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Home » All Resources » Articles on Preaching » Mark Batterson, How to Eliminate Boring Sermons

How to Eliminate Boring Sermons

Mark Batterson more from this author »

Preaching.com

Date Published: 12/14/2012
There is a world of difference between preaching a sermon and living a sermon.

There is a world of difference between preaching a sermon and living a sermon. No amount of study can compensate for deficiencies in your life. You can “study it,” but if you aren’t “living it,” it’ll ring hollow. The opposite is true as well. Jesus’ teaching was authoritative because it was backed up by his life. You can’t back up your sermons with a seminary degree. You’ve got to back it up with your life. My advice? Don’t just get a sermon. Get a life. Then you’ll get a sermon!

Let me be blunt: If your life is boring, your sermons will be, too.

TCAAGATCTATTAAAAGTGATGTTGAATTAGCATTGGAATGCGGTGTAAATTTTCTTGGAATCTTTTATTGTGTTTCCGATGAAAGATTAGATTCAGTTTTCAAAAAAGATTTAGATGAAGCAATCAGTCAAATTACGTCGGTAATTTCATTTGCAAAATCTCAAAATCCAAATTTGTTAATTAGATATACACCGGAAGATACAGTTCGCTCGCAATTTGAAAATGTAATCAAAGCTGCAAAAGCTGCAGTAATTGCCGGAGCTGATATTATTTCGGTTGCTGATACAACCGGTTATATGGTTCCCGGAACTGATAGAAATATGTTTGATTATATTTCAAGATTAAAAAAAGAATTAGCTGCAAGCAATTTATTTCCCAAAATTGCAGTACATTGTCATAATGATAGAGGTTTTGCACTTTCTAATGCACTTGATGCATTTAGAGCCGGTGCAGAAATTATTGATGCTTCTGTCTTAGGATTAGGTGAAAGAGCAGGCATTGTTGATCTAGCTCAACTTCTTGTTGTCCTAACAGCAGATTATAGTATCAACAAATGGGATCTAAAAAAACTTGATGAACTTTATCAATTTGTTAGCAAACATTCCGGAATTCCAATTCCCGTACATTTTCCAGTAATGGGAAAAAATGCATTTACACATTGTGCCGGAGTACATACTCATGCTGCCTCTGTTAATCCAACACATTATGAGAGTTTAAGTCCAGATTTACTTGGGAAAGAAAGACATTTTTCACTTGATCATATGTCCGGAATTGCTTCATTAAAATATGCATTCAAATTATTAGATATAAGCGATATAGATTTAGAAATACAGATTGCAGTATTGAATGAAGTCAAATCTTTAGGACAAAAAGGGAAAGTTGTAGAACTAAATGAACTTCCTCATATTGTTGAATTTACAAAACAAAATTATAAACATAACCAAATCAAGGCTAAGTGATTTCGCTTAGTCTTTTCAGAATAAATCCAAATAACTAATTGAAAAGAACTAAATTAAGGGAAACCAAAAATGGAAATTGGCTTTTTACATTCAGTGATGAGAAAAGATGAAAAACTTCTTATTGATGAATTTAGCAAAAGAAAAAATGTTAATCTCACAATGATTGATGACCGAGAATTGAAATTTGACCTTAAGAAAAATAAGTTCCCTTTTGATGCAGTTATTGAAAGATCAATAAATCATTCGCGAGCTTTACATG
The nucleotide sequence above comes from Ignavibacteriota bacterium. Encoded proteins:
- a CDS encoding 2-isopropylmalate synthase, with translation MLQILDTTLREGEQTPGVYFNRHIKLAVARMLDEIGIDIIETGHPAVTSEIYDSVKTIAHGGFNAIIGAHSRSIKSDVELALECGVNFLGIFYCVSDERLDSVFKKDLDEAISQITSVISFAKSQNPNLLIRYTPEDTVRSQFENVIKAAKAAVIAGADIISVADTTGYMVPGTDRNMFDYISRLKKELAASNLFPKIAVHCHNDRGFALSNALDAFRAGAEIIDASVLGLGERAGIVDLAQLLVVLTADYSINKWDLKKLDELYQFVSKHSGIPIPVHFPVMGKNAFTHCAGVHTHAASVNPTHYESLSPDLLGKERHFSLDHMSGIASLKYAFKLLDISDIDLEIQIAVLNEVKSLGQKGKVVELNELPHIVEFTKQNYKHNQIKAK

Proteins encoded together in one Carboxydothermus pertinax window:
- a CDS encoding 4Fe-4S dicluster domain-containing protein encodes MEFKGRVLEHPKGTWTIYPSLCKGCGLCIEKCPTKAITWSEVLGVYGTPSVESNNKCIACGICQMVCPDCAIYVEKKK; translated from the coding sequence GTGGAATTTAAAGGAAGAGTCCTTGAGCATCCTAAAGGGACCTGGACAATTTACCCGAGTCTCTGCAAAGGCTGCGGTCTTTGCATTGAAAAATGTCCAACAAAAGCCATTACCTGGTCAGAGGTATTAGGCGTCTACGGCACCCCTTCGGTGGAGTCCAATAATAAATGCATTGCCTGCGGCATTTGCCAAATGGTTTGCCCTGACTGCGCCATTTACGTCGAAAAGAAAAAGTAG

If you have no life outside of church—no hobbies, no friends, no interests, no goals—your illustrations will feel canned, your applications will feel theoretical instead of practical, and your sermons will be lifeless instead of life-giving.

The greatest sermons are not fashioned in the study. They are fleshed out in the laboratory of everyday life. Now please don’t misinterpret what I’m saying. You need to study to show yourself approved and rightly divide the word. So keep studying! In fact, study more. But you can’t just study the word. You need to live it. The most powerful sermons are well-studied and well-lived.

At the end of the day, God won’t say, “Well studied, good and faithful servant.” He won’t say, “Well thought” or “Well said,” either. There is only one commendation: “Well done.”

Now let’s be brutally honest: most Christians are educated way beyond the level of their obedience already! We don’t need to know more, we need to do more. That’s why I think sermons should focus on application more than interpretation. Theological doesn’t mean theoretical. In fact, as you get a life, your messages will be less theoretical and more experiential. You won’t just preach your sermons. You’ll incarnate them!